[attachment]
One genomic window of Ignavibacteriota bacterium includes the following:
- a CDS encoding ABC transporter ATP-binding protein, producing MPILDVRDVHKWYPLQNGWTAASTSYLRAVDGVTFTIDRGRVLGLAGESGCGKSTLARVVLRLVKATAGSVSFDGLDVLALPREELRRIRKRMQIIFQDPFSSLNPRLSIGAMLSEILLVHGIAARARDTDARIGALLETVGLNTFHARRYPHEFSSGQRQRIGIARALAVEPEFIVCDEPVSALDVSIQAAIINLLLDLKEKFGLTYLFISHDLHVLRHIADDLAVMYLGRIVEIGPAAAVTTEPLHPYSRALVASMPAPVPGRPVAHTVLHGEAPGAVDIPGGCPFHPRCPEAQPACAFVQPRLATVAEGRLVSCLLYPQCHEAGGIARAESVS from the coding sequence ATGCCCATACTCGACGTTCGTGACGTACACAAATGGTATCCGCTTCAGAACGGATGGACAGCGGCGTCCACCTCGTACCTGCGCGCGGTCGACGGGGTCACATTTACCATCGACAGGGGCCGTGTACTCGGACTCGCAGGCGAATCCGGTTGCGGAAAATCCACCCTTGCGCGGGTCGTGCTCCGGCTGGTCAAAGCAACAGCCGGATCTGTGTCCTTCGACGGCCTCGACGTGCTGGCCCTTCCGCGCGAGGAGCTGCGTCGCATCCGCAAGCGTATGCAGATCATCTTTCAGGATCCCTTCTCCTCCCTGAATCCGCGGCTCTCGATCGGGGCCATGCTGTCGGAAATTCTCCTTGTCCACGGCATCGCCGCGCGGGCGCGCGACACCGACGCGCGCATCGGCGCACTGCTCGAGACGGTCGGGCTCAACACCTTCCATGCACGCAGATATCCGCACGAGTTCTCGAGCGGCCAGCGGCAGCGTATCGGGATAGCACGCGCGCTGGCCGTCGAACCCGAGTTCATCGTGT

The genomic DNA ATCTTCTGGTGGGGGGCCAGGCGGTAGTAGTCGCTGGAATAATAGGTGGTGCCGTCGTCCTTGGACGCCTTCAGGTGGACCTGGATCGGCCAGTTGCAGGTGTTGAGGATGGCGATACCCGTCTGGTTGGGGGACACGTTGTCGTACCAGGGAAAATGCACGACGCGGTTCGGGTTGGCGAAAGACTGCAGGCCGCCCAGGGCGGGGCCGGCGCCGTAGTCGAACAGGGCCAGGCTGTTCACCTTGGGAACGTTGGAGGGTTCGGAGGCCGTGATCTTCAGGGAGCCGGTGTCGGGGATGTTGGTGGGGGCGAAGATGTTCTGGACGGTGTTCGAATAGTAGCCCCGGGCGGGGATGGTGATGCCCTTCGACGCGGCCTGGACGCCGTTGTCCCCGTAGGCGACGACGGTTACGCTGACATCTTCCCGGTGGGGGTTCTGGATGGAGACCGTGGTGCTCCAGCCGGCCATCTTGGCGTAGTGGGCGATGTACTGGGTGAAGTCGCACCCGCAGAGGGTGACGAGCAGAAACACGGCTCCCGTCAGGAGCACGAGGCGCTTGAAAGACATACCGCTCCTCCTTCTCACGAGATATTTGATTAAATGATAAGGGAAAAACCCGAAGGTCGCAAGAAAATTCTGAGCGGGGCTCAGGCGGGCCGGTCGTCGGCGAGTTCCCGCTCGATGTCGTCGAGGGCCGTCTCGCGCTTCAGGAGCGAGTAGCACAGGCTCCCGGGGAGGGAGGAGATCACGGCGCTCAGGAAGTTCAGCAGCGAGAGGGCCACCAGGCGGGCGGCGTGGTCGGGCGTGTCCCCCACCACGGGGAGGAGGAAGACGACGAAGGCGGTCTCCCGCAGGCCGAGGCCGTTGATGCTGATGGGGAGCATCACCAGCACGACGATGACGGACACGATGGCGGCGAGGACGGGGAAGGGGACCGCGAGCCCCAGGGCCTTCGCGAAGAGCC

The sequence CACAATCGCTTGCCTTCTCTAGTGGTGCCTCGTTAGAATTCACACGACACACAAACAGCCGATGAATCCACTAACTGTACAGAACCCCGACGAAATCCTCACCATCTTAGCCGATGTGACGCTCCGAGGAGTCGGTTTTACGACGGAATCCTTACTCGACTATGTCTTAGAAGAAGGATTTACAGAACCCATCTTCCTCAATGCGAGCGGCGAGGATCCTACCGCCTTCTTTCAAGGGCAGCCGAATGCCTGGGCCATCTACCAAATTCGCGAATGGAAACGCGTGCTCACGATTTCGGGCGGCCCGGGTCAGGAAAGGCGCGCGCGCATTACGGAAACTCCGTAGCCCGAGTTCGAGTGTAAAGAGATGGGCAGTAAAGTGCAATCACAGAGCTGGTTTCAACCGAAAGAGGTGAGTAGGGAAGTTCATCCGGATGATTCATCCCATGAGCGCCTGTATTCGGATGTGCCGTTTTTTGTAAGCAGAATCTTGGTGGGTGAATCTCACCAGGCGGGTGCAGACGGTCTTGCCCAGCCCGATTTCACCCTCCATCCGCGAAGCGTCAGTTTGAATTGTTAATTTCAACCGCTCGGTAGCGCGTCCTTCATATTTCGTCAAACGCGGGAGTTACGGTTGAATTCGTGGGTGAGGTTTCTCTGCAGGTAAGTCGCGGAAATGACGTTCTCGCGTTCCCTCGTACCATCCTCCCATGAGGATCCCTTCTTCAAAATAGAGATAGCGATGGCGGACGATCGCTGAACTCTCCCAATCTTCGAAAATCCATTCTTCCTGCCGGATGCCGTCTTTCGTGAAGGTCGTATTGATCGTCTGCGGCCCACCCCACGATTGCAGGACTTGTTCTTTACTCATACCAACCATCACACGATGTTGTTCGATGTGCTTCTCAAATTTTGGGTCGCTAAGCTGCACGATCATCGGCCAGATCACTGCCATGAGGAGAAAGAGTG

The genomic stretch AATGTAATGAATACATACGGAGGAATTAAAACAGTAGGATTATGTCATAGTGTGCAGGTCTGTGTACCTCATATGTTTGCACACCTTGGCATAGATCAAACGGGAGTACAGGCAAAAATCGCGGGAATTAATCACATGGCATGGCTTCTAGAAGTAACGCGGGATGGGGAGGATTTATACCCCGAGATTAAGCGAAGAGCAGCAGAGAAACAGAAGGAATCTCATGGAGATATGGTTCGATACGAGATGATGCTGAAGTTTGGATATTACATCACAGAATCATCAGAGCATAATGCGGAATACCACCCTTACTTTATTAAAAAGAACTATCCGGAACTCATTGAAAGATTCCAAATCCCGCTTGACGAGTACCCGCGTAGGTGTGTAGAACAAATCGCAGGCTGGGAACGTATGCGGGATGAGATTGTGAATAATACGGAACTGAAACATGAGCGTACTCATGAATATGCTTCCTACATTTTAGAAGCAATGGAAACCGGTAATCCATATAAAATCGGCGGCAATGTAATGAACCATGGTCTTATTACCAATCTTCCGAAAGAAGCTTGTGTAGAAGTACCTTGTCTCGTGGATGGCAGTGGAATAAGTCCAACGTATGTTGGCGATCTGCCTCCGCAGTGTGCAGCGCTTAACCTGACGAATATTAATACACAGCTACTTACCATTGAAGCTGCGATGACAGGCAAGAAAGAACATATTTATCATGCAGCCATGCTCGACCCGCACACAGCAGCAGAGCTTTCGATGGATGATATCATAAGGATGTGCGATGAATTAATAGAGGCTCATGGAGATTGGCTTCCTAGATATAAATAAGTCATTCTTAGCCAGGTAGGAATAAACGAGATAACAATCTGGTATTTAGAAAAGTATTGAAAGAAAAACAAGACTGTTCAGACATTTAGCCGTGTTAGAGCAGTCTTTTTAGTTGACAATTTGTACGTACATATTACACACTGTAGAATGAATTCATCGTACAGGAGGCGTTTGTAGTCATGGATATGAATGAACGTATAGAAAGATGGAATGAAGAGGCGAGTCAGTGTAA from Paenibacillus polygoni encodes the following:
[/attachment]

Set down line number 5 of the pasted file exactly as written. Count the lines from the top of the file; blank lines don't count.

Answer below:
The genomic stretch AATGTAATGAATACATACGGAGGAATTAAAACAGTAGGATTATGTCATAGTGTGCAGGTCTGTGTACCTCATATGTTTGCACACCTTGGCATAGATCAAACGGGAGTACAGGCAAAAATCGCGGGAATTAATCACATGGCATGGCTTCTAGAAGTAACGCGGGATGGGGAGGATTTATACCCCGAGATTAAGCGAAGAGCAGCAGAGAAACAGAAGGAATCTCATGGAGATATGGTTCGATACGAGATGATGCTGAAGTTTGGATATTACATCACAGAATCATCAGAGCATAATGCGGAATACCACCCTTACTTTATTAAAAAGAACTATCCGGAACTCATTGAAAGATTCCAAATCCCGCTTGACGAGTACCCGCGTAGGTGTGTAGAACAAATCGCAGGCTGGGAACGTATGCGGGATGAGATTGTGAATAATACGGAACTGAAACATGAGCGTACTCATGAATATGCTTCCTACATTTTAGAAGCAATGGAAACCGGTAATCCATATAAAATCGGCGGCAATGTAATGAACCATGGTCTTATTACCAATCTTCCGAAAGAAGCTTGTGTAGAAGTACCTTGTCTCGTGGATGGCAGTGGAATAAGTCCAACGTATGTTGGCGATCTGCCTCCGCAGTGTGCAGCGCTTAACCTGACGAATATTAATACACAGCTACTTACCATTGAAGCTGCGATGACAGGCAAGAAAGAACATATTTATCATGCAGCCATGCTCGACCCGCACACAGCAGCAGAGCTTTCGATGGATGATATCATAAGGATGTGCGATGAATTAATAGAGGCTCATGGAGATTGGCTTCCTAGATATAAATAAGTCATTCTTAGCCAGGTAGGAATAAACGAGATAACAATCTGGTATTTAGAAAAGTATTGAAAGAAAAACAAGACTGTTCAGACATTTAGCCGTGTTAGAGCAGTCTTTTTAGTTGACAATTTGTACGTACATATTACACACTGTAGAATGAATTCATCGTACAGGAGGCGTTTGTAGTCATGGATATGAATGAACGTATAGAAAGATGGAATGAAGAGGCGAGTCAGTGTAA from Paenibacillus polygoni encodes the following: